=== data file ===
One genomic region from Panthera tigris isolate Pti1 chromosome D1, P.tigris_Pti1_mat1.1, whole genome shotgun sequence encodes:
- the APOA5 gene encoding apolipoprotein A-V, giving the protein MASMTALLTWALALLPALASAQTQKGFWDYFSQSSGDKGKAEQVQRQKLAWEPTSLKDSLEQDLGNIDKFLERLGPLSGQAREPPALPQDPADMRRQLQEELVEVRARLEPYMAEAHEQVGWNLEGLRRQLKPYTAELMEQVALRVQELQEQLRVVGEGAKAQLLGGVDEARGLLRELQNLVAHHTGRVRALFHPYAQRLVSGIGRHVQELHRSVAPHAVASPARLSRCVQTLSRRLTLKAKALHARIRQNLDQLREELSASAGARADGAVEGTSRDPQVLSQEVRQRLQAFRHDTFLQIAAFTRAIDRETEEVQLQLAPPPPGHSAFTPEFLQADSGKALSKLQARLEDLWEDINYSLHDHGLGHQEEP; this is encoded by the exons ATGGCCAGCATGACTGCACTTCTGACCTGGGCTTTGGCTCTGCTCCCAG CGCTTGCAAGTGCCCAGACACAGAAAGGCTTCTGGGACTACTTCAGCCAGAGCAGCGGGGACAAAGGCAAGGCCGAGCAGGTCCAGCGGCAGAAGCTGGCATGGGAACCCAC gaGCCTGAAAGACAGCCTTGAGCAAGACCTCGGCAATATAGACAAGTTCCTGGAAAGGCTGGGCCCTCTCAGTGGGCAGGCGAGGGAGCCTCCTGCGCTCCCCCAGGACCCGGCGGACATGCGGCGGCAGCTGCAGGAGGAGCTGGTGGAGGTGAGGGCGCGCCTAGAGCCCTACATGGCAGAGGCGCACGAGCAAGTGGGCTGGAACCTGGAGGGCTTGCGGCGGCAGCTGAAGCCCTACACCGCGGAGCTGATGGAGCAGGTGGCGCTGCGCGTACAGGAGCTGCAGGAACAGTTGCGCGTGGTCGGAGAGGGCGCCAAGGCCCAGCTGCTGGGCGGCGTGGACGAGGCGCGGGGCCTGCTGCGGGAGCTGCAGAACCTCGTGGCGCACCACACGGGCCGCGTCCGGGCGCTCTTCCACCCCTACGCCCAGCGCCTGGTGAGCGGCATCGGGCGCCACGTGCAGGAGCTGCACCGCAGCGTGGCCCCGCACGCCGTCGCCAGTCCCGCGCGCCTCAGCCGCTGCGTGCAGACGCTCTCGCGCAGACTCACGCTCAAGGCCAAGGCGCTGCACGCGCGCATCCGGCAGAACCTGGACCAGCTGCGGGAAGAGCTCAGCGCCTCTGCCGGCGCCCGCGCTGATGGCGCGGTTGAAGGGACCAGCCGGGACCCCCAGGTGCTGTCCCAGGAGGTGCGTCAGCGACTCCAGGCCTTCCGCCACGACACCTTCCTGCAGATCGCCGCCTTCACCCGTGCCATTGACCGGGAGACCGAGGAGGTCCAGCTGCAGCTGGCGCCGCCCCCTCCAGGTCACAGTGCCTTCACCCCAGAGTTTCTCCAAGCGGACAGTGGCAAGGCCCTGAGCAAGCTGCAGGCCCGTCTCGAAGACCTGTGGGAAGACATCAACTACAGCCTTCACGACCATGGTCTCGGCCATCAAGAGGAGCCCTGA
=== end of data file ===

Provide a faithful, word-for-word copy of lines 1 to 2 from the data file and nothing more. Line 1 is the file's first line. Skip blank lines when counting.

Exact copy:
One genomic region from Panthera tigris isolate Pti1 chromosome D1, P.tigris_Pti1_mat1.1, whole genome shotgun sequence encodes:
- the APOA5 gene encoding apolipoprotein A-V, giving the protein MASMTALLTWALALLPALASAQTQKGFWDYFSQSSGDKGKAEQVQRQKLAWEPTSLKDSLEQDLGNIDKFLERLGPLSGQAREPPALPQDPADMRRQLQEELVEVRARLEPYMAEAHEQVGWNLEGLRRQLKPYTAELMEQVALRVQELQEQLRVVGEGAKAQLLGGVDEARGLLRELQNLVAHHTGRVRALFHPYAQRLVSGIGRHVQELHRSVAPHAVASPARLSRCVQTLSRRLTLKAKALHARIRQNLDQLREELSASAGARADGAVEGTSRDPQVLSQEVRQRLQAFRHDTFLQIAAFTRAIDRETEEVQLQLAPPPPGHSAFTPEFLQADSGKALSKLQARLEDLWEDINYSLHDHGLGHQEEP; this is encoded by the exons ATGGCCAGCATGACTGCACTTCTGACCTGGGCTTTGGCTCTGCTCCCAG CGCTTGCAAGTGCCCAGACACAGAAAGGCTTCTGGGACTACTTCAGCCAGAGCAGCGGGGACAAAGGCAAGGCCGAGCAGGTCCAGCGGCAGAAGCTGGCATGGGAACCCAC gaGCCTGAAAGACAGCCTTGAGCAAGACCTCGGCAATATAGACAAGTTCCTGGAAAGGCTGGGCCCTCTCAGTGGGCAGGCGAGGGAGCCTCCTGCGCTCCCCCAGGACCCGGCGGACATGCGGCGGCAGCTGCAGGAGGAGCTGGTGGAGGTGAGGGCGCGCCTAGAGCCCTACATGGCAGAGGCGCACGAGCAAGTGGGCTGGAACCTGGAGGGCTTGCGGCGGCAGCTGAAGCCCTACACCGCGGAGCTGATGGAGCAGGTGGCGCTGCGCGTACAGGAGCTGCAGGAACAGTTGCGCGTGGTCGGAGAGGGCGCCAAGGCCCAGCTGCTGGGCGGCGTGGACGAGGCGCGGGGCCTGCTGCGGGAGCTGCAGAACCTCGTGGCGCACCACACGGGCCGCGTCCGGGCGCTCTTCCACCCCTACGCCCAGCGCCTGGTGAGCGGCATCGGGCGCCACGTGCAGGAGCTGCACCGCAGCGTGGCCCCGCACGCCGTCGCCAGTCCCGCGCGCCTCAGCCGCTGCGTGCAGACGCTCTCGCGCAGACTCACGCTCAAGGCCAAGGCGCTGCACGCGCGCATCCGGCAGAACCTGGACCAGCTGCGGGAAGAGCTCAGCGCCTCTGCCGGCGCCCGCGCTGATGGCGCGGTTGAAGGGACCAGCCGGGACCCCCAGGTGCTGTCCCAGGAGGTGCGTCAGCGACTCCAGGCCTTCCGCCACGACACCTTCCTGCAGATCGCCGCCTTCACCCGTGCCATTGACCGGGAGACCGAGGAGGTCCAGCTGCAGCTGGCGCCGCCCCCTCCAGGTCACAGTGCCTTCACCCCAGAGTTTCTCCAAGCGGACAGTGGCAAGGCCCTGAGCAAGCTGCAGGCCCGTCTCGAAGACCTGTGGGAAGACATCAACTACAGCCTTCACGACCATGGTCTCGGCCATCAAGAGGAGCCCTGA